Universal Newborn Hearing Screening (UNHS)
Ohio law requires that all newborns have a hearing test (screening) before going home from the hospital. Hearing loss is the most common birth defect. In Ohio, about 450 babies are born with hearing loss every year.
How the Screening is Done
Two simple tests can be done to screen your baby's hearing:
ABR (Auditory Brainstem Response) - Three small stickers are put on your baby's head and neck. Small earmuffs are placed over your baby’s ears and he or she will hear soft sounds.
OAE (Otoacoustic Emissions) - Soft foam or rubber tips are placed in the baby's ears and the baby hears soft sounds.
What the Test Results Mean
Pass: This means hearing loss was not found at birth. A Pass result does not rule out future hearing problems.
Non-Pass/Refer: This means that further testing is needed to confirm your child’s hearing ability. If your baby gets a ‘non-pass/refer’ result, please do not be worried. A ‘non-pass/refer’ does not necessarily mean your baby has hearing loss. A more detailed test may be needed.
What Happens Next
If your baby needs another test, the hospital will give you a list of audiologists in your area. Audiologists have had special training in hearing testing. Call 614-722-6200 to schedule follow-up testing with an audiologist.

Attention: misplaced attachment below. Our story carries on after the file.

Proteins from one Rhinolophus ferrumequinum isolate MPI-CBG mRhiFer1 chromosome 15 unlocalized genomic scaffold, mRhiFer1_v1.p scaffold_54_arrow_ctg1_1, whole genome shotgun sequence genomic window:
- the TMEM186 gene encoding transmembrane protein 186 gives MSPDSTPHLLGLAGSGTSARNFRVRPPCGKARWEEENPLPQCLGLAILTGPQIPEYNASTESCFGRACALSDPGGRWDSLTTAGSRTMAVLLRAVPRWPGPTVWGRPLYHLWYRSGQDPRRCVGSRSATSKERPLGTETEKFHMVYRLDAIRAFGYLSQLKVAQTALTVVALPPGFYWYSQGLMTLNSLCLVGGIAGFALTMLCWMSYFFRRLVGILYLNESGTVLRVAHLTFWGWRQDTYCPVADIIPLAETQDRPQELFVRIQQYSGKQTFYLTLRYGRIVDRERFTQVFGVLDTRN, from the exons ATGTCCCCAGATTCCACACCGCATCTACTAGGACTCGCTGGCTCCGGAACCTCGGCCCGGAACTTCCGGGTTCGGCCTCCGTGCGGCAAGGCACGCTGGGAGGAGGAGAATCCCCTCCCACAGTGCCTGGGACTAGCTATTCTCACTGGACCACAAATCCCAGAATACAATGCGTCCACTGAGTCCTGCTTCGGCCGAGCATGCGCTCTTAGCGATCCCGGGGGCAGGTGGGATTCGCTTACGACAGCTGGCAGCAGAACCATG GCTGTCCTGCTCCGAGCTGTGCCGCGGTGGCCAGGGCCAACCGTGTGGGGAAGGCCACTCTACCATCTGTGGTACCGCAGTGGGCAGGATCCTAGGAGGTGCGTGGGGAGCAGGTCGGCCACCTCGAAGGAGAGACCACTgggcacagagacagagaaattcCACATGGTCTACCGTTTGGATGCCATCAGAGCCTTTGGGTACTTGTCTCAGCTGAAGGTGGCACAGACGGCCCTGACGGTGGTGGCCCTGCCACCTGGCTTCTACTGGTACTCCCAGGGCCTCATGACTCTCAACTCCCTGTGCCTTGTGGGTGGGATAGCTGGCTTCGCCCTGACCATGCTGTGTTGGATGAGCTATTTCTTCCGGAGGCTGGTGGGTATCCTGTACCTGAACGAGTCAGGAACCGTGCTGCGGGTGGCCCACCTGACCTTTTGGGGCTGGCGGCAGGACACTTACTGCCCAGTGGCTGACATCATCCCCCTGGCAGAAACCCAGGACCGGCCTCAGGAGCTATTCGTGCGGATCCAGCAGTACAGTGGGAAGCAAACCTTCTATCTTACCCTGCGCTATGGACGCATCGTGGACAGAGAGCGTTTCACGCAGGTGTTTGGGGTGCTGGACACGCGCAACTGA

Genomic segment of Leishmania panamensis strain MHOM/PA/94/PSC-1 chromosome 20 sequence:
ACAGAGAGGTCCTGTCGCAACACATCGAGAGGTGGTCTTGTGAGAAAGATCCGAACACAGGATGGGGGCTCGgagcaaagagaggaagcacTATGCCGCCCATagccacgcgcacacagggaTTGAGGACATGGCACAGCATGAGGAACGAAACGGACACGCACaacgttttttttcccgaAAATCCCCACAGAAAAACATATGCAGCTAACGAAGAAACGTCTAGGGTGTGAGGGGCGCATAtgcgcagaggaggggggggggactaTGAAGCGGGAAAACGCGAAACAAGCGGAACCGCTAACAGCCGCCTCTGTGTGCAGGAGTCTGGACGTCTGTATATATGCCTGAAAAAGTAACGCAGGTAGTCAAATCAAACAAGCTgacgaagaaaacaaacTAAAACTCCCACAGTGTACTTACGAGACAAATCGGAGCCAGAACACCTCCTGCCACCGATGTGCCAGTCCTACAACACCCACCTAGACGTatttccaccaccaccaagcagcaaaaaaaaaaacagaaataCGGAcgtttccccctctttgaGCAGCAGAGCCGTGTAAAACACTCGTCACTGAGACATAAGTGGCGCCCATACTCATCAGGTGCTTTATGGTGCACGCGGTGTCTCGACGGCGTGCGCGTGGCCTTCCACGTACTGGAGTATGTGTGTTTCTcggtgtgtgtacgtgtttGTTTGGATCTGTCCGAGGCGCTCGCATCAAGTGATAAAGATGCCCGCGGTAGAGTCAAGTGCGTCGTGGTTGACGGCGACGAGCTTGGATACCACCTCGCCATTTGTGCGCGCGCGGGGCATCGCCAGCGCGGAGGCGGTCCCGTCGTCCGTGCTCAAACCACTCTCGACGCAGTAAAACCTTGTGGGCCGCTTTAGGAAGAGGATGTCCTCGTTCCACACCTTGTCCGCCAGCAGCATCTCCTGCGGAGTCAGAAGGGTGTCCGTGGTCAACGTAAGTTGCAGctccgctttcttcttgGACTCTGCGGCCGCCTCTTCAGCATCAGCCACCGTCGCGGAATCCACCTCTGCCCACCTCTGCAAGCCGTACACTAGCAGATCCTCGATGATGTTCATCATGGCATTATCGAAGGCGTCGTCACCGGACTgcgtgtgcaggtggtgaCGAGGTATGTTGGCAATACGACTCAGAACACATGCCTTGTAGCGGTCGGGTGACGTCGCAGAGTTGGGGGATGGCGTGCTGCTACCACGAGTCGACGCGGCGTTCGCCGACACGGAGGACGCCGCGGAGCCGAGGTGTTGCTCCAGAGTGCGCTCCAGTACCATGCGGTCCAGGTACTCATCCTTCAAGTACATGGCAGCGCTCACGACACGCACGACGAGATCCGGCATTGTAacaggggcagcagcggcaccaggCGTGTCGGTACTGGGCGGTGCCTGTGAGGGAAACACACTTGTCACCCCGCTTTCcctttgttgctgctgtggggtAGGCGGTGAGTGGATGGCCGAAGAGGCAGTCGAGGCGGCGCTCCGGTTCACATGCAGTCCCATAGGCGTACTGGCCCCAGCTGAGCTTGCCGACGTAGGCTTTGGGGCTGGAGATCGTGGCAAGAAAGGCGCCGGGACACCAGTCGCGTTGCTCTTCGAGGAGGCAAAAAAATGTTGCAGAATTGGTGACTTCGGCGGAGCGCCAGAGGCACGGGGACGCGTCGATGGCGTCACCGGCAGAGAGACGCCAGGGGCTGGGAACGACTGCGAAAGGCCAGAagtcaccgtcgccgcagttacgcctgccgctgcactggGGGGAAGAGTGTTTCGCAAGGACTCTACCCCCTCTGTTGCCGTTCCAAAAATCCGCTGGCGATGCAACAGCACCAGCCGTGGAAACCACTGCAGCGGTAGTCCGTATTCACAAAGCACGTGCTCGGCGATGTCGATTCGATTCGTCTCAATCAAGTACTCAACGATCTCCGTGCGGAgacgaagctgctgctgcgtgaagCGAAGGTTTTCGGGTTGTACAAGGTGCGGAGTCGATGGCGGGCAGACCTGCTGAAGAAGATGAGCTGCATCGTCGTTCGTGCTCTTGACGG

Early Screening is Important
Screening for hearing loss is very important. Babies use their hearing to form speech and language skills. Hearing loss that is not found can have a major impact on a child. It can affect the child’s language, academic, social, and emotional development.
If you are concerned about your baby's hearing, speech, or language, please call the doctor. Ask for a hearing test by an audiologist. Your baby's hearing can be tested at any age.
To learn more about Universal Newborn Hearing Screening (UNHS) or early childhood programs, please call 1-800-755-GROW (Help Me Grow)
Universal Newborn Hearing Screening (UNHS) (PDF)
HH-III-110 Revised 7/16 Copyright 2007-2012, Nationwide Children’s Hospital